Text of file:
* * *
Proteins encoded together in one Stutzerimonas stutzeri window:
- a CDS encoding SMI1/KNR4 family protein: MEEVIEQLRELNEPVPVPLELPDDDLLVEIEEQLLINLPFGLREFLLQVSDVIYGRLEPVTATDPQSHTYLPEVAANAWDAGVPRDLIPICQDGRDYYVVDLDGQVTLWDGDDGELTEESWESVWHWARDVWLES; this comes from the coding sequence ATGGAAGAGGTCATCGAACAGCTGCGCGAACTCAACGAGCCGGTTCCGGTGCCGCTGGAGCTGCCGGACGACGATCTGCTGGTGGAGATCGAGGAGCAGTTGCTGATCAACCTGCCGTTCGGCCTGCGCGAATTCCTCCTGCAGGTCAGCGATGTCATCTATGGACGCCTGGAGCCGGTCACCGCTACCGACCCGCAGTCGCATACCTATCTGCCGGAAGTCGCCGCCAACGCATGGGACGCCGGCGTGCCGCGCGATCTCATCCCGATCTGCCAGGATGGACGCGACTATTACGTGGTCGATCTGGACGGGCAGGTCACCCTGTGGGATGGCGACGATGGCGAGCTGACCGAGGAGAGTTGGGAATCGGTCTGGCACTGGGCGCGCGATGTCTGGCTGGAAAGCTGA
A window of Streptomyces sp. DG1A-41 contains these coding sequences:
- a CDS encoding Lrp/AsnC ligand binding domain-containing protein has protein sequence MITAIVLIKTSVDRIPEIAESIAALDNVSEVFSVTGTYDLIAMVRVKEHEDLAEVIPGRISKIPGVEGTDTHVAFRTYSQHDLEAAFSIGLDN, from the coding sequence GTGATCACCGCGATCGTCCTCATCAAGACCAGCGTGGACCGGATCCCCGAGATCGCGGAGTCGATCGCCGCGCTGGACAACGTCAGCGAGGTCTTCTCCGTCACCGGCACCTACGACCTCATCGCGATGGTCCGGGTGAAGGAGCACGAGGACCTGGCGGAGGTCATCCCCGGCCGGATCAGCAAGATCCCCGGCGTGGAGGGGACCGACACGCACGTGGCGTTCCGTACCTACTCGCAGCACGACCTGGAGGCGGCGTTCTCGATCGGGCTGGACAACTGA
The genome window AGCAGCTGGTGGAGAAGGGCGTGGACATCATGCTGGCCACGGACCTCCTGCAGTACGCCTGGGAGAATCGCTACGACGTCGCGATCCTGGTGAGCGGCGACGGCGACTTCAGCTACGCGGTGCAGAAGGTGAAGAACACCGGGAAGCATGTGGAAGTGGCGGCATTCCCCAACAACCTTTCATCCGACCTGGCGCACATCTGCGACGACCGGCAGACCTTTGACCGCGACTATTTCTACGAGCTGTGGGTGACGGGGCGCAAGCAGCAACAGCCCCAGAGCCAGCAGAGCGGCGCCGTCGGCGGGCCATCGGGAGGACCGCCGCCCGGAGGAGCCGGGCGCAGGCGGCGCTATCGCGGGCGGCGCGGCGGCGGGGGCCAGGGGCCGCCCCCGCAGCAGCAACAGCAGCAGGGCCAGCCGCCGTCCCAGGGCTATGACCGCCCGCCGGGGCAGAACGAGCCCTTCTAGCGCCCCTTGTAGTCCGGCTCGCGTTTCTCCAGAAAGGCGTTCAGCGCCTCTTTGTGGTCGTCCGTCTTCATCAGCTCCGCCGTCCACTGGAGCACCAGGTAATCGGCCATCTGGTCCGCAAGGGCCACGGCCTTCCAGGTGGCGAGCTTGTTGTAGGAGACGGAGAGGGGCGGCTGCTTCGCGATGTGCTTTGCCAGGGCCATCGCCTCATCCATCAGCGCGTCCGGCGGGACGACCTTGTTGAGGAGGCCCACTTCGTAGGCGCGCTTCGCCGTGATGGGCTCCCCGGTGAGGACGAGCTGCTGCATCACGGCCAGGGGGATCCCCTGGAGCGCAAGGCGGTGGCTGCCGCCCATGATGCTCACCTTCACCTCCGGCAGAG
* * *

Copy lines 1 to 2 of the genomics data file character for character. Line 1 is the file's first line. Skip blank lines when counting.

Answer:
Proteins encoded together in one Stutzerimonas stutzeri window:
- a CDS encoding SMI1/KNR4 family protein: MEEVIEQLRELNEPVPVPLELPDDDLLVEIEEQLLINLPFGLREFLLQVSDVIYGRLEPVTATDPQSHTYLPEVAANAWDAGVPRDLIPICQDGRDYYVVDLDGQVTLWDGDDGELTEESWESVWHWARDVWLES; this comes from the coding sequence ATGGAAGAGGTCATCGAACAGCTGCGCGAACTCAACGAGCCGGTTCCGGTGCCGCTGGAGCTGCCGGACGACGATCTGCTGGTGGAGATCGAGGAGCAGTTGCTGATCAACCTGCCGTTCGGCCTGCGCGAATTCCTCCTGCAGGTCAGCGATGTCATCTATGGACGCCTGGAGCCGGTCACCGCTACCGACCCGCAGTCGCATACCTATCTGCCGGAAGTCGCCGCCAACGCATGGGACGCCGGCGTGCCGCGCGATCTCATCCCGATCTGCCAGGATGGACGCGACTATTACGTGGTCGATCTGGACGGGCAGGTCACCCTGTGGGATGGCGACGATGGCGAGCTGACCGAGGAGAGTTGGGAATCGGTCTGGCACTGGGCGCGCGATGTCTGGCTGGAAAGCTGA